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Performing a Biological Risk Assessment in the Laboratory


While laboratory workers are always vigilant against laboratory-acquired infections, uncertainty has arisen in the medical laboratory community about the most effective way to protect against COVID-19.  The United States Department of Labor Occupational Safety and Health Administration (OSHA) provides guidelines for safe COVID-19 specimen processing, as well as information about proper personal protective equipment (PPE) for laboratory workers. 

Performing a biological risk assessment in the laboratory is a good way to ensure preparedness.

Risk assessment is a process that may be used by the laboratory team to identify:

  • The hazards associated with an infectious agent or material in the laboratory that is known to be infectious or could potentially be infectious.
  • The activities that might lead to exposure to the infectious agent or material.
  • The likelihood that an exposure would cause a laboratory-acquired infection and the severity of the consequences of such an exposure.
  • The possibility that an infectious agent could be released or carried into areas outside the laboratory or into the surrounding community.

CLSI’s M29--Protection of Laboratory Workers From Occupationally Acquired Infections provides invaluable information on how to perform a biological risk assessment in the laboratory, and includes a helpful biological risk assessment template that lists specific tasks and their respective hazards along with preventive measures.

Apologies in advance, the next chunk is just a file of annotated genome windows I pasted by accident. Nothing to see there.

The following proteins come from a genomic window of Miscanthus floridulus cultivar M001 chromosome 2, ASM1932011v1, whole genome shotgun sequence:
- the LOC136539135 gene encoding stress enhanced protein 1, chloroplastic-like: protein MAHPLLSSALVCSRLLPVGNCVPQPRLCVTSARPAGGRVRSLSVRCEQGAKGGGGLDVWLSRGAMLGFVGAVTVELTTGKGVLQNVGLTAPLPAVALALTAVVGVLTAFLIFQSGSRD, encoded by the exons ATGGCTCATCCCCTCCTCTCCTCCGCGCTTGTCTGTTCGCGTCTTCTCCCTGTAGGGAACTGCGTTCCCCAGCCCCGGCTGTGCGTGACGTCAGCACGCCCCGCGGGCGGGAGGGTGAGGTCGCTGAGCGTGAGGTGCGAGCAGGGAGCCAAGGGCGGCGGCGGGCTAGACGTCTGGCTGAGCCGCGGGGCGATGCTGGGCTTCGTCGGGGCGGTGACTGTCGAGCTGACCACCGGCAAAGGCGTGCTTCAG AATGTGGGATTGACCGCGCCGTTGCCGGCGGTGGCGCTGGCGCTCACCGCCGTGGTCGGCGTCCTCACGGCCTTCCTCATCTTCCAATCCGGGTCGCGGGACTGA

M29 also provides information on an effective biosafety program for laboratory workers. It promotes best laboratory practices to protect workers from exposure to infectious diseases encountered in the clinical laboratory and to minimize the potential transfer of infectious organisms outside of the laboratory. These practices include but are not limited to use of standard precautions, good laboratory practices, safety devices, personal protective equipment, and appropriate decontamination and disposal of biological hazards. It emphasizes that specific policies and procedures, along with appropriate training of personnel on consistent application of laboratory precautions during the performance of work tasks, are essential administrative controls for the prevention of laboratory-acquired infections. Information is provided on safe transport of infectious substances, laboratory equipment hazards, occupational health and incident response, planning for public health emergencies, and best practices for biosafety training and competency assessment.


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